ANALYSIS: 5 takeaways from Bengals’ season-opening win over Vikings

The Cincinnati Bengals needed some overtime magic to beat the Minnesota Vikings on Sunday in their opener, but they are hoping their first September victory since 2018 can be a spark for the rest of the season.

After the Vikings tied the game with a last-second field goal, the Bengals offense watched helplessly on the sideline while Minnesota neared field goal territory again with less than two minutes left in overtime. That’s when the defense stepped up to force a turnover, and Joe Burrow answered the call with the game on the line.

ExploreARCHDEACON: Burrow-Chase connection 'felt like old times'

Burrow went into a fourth-and-centimeters situation at midfield with 39 seconds left in overtime, didn’t like what he saw from the Minnesota defense and checked out of the play he was going to run. He had one other play in his pocket and stunned the Vikings – and the crowd – when he lobbed a pass to tight end C.J. Uzomah for a 32-yard gain. Two plays later, rookie kicker Evan McPherson made a 33-yard field goal for a 27-24 win Sunday at Paul Brown Stadium.

1. Burrow got the job done

Burrow, in his first game back from December knee surgery, was slinging the ball well, and the Bengals were staying aggressive in their play calling (including going for it on fourth-and-1 from their own 30 while up 21-7 in the third quarter) until Danielle Hunter sacked him with about eight minutes left in the fourth quarter. Burrow seemed to awkwardly land on his left leg, the same one he had knee surgery on, and came up holding his shoulder as he limped off the field.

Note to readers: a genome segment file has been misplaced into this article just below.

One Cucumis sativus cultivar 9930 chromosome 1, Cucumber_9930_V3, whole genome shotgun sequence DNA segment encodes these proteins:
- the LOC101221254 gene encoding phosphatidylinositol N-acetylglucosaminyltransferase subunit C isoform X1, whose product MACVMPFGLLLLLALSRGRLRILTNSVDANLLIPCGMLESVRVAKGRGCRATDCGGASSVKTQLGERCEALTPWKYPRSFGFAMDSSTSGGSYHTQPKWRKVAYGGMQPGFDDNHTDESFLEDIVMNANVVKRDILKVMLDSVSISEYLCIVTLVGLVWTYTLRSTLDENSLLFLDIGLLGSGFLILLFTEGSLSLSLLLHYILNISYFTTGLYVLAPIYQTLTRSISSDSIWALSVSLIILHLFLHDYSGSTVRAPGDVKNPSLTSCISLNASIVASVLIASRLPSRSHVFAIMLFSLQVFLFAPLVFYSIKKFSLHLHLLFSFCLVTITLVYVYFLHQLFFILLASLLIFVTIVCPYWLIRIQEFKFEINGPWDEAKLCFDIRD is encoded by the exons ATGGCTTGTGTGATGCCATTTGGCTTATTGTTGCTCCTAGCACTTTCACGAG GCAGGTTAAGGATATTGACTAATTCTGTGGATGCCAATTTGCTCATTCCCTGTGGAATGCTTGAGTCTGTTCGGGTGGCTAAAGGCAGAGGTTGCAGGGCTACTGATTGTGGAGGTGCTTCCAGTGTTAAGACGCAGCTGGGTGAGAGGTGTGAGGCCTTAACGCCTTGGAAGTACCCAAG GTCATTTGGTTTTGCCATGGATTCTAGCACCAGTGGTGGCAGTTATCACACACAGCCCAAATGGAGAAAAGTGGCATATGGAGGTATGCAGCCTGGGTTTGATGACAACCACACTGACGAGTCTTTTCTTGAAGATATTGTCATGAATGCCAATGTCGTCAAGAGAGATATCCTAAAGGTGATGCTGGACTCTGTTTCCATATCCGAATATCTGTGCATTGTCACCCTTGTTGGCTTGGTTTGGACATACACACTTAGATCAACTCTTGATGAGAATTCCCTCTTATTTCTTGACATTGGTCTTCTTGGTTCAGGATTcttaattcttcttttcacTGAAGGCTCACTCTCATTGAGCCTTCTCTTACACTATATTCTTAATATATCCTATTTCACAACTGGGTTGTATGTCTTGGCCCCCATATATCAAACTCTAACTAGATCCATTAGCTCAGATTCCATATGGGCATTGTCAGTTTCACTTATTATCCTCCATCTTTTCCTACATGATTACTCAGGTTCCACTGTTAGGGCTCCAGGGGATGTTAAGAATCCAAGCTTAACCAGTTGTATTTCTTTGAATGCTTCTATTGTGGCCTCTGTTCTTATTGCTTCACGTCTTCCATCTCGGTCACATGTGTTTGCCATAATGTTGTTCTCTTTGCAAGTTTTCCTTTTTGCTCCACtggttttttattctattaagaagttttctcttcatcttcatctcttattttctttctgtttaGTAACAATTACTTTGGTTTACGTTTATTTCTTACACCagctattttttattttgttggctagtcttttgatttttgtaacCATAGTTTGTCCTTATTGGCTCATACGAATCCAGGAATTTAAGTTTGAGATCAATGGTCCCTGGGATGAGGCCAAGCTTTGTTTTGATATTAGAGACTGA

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The quarterback later indicated he tweaked his ankle and insisted he didn’t hurt his shoulder, but he went straight to the stationary bike and never got checked out by trainers. Taylor said Burrow needed to be on the field, so he pretended not to notice and joked he told the trainers to stay in the tunnel.

When Burrow went back out the next series, the Bengals ran the ball on five straight plays and punted on a fourth-and-three near midfield. Then, in overtime they looked like they were playing for a tie.